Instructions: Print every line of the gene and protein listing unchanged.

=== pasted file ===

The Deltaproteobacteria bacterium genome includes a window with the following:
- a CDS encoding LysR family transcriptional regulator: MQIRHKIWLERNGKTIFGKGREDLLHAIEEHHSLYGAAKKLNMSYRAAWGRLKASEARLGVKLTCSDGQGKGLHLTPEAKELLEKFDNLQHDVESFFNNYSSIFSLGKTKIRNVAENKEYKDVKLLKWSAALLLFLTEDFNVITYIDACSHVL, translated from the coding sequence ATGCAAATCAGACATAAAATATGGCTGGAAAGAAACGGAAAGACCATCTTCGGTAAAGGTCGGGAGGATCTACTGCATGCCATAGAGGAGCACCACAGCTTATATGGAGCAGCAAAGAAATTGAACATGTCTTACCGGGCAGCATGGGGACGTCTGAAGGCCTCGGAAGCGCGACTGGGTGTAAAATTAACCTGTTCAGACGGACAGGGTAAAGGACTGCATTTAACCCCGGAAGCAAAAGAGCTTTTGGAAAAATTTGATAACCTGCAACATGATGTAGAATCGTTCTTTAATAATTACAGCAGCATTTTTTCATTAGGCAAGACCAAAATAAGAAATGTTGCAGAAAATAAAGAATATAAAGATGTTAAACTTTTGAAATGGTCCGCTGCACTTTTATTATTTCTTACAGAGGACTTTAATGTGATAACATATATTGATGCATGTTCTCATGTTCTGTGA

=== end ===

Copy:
The Deltaproteobacteria bacterium genome includes a window with the following:
- a CDS encoding LysR family transcriptional regulator: MQIRHKIWLERNGKTIFGKGREDLLHAIEEHHSLYGAAKKLNMSYRAAWGRLKASEARLGVKLTCSDGQGKGLHLTPEAKELLEKFDNLQHDVESFFNNYSSIFSLGKTKIRNVAENKEYKDVKLLKWSAALLLFLTEDFNVITYIDACSHVL, translated from the coding sequence ATGCAAATCAGACATAAAATATGGCTGGAAAGAAACGGAAAGACCATCTTCGGTAAAGGTCGGGAGGATCTACTGCATGCCATAGAGGAGCACCACAGCTTATATGGAGCAGCAAAGAAATTGAACATGTCTTACCGGGCAGCATGGGGACGTCTGAAGGCCTCGGAAGCGCGACTGGGTGTAAAATTAACCTGTTCAGACGGACAGGGTAAAGGACTGCATTTAACCCCGGAAGCAAAAGAGCTTTTGGAAAAATTTGATAACCTGCAACATGATGTAGAATCGTTCTTTAATAATTACAGCAGCATTTTTTCATTAGGCAAGACCAAAATAAGAAATGTTGCAGAAAATAAAGAATATAAAGATGTTAAACTTTTGAAATGGTCCGCTGCACTTTTATTATTTCTTACAGAGGACTTTAATGTGATAACATATATTGATGCATGTTCTCATGTTCTGTGA